Vera Nwanze, a fellow of the Pharmaceutical Society of Nigeria has enjoyed a varied career that has seen her receive numerous awards for excellence over the years. Having paid her dues in the pharmaceutical industry, she is now the General Manager, West Africa for Azuri Technologies, a provider of solar home systems to the underserved rural communities living in off-grid areas. Here, she shares her journey and life lessons as she moved up the career ladder with The Interview…
Who is Vera Nwanze in her words?
I was born Vera Nwanne Adigwe to late Mr. Frederick Obi Adigwe and Mrs Alice Adigwe (of blessed memory) both from Ibusa in Delta state, Nigeria.
A Class of May 1990 Pharmacy graduate of the University of Jos and with an MBA from Ambrose Alli University (year 2000), CEP-21 Class of the Prestigious PAN Atlantic University ( Lagos Business school, LBS), and the IESE business school, Barcelona, Spain. A Massachusetts Institute of Technology (MIT) Boston, USA certified in Enterprise Transformation, Leadership training in Stellenbosch University, South Africa. I am also a USA certified Pharmacist.
I started my career as a young Intern Pharmacist at the University of Maiduguri Teaching Hospital June, 1990 and thereafter proceeded for my NYSC at the General hospital, Makurdi, Benue State. Just immediately after my NYSC, I got my first full time job as a medical representative with Glaxo Nigeria Ltd in February, 1992 and witnessed the various mergers that eventually got Glaxo, Glaxo-Wellcome to its final merger to become GSK.
In GSK, I rose through the ranks, holding various cross-functional responsibilities, starting as medical representative( 1992 -1996), Clinical Research Manager( 1996-1997) and Regulatory Affairs manager/ Quality Assurance Manager( 1997-2002).
On the quest for greener pasture and to broaden my scope of practice, I took a sabbatical to the USA in 2002 where I got my certification of the Foreign Pharmacist Graduate Examination Board (FPGEE). I returned to Nigeria after a few years for family reasons and joined Evans Medical Plc. until 2005 when I was headhunted by Novartis Pharma as Head, Regulatory Affairs for English West Africa in 2008. The responsibility was expanded into Sub-Saharan Africa in 2008 and by 2009 GSK invited me back as Director, Regulatory Affairs for Anglophone West Africa. Within six months of getting back to GSK, Novartis called me back to take over the general manager position for English West Africa. It was as if I was the toast of the Pharmaceutical industry. Though it all made me ambitious, I was more humble and focused.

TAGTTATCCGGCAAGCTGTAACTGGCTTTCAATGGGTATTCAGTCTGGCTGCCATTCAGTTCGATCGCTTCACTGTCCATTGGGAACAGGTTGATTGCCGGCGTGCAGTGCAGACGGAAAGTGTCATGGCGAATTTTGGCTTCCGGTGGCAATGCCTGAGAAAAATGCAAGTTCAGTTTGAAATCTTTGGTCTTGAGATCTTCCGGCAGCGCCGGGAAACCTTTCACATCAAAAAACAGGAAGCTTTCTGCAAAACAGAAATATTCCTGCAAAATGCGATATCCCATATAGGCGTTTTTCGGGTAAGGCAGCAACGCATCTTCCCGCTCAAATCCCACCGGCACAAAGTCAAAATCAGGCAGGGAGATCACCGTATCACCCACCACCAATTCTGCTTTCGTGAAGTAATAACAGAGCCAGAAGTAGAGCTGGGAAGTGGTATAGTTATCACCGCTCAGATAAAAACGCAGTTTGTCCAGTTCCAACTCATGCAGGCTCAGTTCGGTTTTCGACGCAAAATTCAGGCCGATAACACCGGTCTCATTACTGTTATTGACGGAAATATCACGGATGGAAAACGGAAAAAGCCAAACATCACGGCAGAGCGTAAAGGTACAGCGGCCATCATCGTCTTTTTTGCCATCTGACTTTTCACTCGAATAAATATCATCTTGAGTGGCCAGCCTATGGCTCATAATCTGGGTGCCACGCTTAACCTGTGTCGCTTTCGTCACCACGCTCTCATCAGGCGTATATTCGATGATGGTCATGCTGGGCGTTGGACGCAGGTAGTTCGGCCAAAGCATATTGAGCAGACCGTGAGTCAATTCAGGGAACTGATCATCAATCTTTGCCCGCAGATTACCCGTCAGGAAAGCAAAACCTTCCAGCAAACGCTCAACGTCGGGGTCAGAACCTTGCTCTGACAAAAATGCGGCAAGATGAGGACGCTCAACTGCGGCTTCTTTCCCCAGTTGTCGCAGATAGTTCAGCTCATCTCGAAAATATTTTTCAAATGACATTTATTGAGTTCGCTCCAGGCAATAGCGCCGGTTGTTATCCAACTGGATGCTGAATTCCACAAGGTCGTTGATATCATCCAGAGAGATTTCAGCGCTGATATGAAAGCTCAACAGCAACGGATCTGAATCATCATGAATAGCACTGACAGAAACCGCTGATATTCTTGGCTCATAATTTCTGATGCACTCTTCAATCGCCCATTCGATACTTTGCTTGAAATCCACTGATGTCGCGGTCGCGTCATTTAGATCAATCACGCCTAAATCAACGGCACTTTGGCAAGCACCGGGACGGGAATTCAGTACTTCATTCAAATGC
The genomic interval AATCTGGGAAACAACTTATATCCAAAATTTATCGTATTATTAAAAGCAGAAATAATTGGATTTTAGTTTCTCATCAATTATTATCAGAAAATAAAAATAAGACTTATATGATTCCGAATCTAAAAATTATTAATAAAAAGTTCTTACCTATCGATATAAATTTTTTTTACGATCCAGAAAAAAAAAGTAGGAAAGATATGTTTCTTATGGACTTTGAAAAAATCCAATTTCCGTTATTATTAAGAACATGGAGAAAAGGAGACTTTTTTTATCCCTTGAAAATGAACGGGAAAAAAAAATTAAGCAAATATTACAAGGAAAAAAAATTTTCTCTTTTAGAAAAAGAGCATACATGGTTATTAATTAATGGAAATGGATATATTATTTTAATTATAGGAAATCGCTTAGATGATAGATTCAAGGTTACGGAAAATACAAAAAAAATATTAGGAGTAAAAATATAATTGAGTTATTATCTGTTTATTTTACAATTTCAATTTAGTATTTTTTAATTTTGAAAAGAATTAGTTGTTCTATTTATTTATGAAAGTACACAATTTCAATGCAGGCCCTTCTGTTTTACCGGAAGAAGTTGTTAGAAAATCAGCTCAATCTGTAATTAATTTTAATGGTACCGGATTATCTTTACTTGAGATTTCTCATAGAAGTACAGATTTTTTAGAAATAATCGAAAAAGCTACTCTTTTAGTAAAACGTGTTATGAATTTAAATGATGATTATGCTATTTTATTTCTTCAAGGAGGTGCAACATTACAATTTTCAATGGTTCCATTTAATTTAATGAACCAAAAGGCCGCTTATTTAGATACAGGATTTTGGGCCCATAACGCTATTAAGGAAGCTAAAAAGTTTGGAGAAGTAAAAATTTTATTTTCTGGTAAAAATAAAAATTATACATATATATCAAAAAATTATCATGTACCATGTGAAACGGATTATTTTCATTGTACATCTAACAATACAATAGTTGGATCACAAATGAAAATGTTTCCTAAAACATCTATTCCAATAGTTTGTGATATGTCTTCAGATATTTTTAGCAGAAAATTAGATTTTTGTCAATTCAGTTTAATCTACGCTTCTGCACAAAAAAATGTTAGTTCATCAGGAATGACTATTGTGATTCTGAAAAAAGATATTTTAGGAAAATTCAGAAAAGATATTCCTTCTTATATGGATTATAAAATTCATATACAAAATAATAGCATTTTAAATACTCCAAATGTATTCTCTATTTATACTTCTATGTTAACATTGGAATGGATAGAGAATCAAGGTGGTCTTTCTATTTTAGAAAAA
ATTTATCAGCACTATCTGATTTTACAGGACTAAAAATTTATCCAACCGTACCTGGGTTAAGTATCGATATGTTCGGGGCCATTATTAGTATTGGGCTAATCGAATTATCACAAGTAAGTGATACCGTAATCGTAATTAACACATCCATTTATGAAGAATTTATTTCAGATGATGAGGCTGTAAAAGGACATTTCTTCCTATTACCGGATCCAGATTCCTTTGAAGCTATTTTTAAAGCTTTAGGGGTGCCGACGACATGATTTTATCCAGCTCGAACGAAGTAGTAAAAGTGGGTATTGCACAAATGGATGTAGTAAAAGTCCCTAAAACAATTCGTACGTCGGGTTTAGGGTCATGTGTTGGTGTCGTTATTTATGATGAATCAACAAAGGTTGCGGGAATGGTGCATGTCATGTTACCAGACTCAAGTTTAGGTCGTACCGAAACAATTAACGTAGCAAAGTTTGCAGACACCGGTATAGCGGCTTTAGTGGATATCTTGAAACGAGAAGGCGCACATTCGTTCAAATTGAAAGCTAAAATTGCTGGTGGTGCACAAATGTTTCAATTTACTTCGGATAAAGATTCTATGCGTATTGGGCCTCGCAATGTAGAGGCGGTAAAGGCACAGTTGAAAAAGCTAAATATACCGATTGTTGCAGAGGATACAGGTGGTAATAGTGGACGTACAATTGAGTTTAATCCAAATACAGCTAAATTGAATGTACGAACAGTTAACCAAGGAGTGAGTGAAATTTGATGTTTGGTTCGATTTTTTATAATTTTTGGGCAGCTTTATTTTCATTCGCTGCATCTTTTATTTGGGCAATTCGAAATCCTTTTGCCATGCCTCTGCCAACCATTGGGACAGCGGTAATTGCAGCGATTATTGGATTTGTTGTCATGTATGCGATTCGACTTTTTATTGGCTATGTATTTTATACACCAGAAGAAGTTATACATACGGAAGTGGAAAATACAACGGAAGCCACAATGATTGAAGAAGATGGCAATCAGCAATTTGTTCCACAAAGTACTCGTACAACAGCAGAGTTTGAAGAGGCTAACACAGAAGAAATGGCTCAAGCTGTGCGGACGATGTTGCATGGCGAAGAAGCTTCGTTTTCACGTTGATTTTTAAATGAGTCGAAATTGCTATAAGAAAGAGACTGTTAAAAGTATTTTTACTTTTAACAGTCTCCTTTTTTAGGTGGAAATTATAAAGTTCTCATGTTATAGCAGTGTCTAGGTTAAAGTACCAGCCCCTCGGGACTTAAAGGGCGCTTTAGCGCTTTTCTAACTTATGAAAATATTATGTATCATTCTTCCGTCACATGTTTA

To ensure a smooth transition, I gave some time before the move and returned to Novartis in November 2010 and held the general manager position, titled, Country Group Head for West Africa. I held the position for four years where I had to rebuild the organisation, attracting and developing talents, grew the business and built relationships with key stakeholders.
This could be seen as the peak of my career but I remained humbled and focused.
There you were in the pharmaceutical industry and at the top echelons of the profession but you chose a very unusual change, a move to the tobacco industry. What made you decide to go for the move?
Having spent over 25 years in the Pharmaceutical industry with cross-functional experience and exposure and attaining the peak of my Pharmaceutical career available within the region, (although, as you can see, I did not have an elevator ride in my career) and next position or step up the ladder would necessitate a move out of the country and I was not open to that for family reasons. So it was a time to decide, what else, what next? What can challenge me? I decided to have a different experience and Philip Morris International gave me that opportunity.
Quite a big leap from the pharmaceutical industry to tobacco! Given that pharmacy is all about healthcare, did you not feel any conflict with your move?
One of my objectives was to be a success in the pharmaceutical industry and other industries. One of my mentors is Prince Julius Adelusi Adeluyi. I went to him to discuss my conflict about going into the tobacco industry. He advised that there was nothing wrong. He gave me a push and my husband also encouraged me. I became general manager for Phillip Morris International, building the business from the scratch, developing people and product. Together with a lean team at first, I was able to register and successfully launched five key products in the country while growing the business further.